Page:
Out of the ashes for crickets
Monday 22 August 2005
Hundreds of British field crickets are released back into the wild by ZSL and English Nature.
British field crickets are an endangered native animal and their release is part of the Species Recovery Programme, a wider conservation project that promotes captive breeding and release efforts in order to help prevent extinction.
The crickets were released at three locations around the country after being bred by ZSL at London Zoo’s invertebrate conservation unit and it is hoped their release will strengthen the chance of viable breeding colonies in the UK.
Population levels of British field crickets became critically low in the UK over 15 years ago and ZSL and English Nature have been working to supplement these depleted populations ever since. In the late 1980s population levels were as low as 100 individuals, found in a single colony in West Sussex, and it was clear, that without help, this species would be extinct within six years.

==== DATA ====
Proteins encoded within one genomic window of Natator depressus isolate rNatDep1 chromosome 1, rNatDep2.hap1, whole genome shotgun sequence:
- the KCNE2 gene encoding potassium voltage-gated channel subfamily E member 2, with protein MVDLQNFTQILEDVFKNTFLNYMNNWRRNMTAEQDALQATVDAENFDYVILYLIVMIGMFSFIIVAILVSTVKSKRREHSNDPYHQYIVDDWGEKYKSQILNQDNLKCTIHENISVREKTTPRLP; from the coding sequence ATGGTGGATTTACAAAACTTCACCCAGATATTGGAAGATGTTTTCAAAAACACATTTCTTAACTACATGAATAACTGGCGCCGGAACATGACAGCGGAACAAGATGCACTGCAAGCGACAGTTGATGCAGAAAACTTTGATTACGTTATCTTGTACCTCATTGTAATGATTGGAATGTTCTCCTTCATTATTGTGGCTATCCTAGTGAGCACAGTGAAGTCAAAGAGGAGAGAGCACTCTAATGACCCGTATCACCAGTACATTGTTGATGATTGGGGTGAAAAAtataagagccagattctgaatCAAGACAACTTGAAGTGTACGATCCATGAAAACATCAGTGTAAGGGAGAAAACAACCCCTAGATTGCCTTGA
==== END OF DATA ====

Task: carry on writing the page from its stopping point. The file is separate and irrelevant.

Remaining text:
ZSL has been actively involved in native species re-introduction programmes for many years and has worked to conserve wild populations of a range of animals including corncrakes, dormice, Barberry carpet moths and red kites.
Zoo visitors can see a whole host of invertebrates at London Zoo’s BUGS exhibit and take a wander along the woodland walk by the Regents Canal; an area of the zoo devoted to helping save London’s native species such as hedgehogs, moorhens and water voles.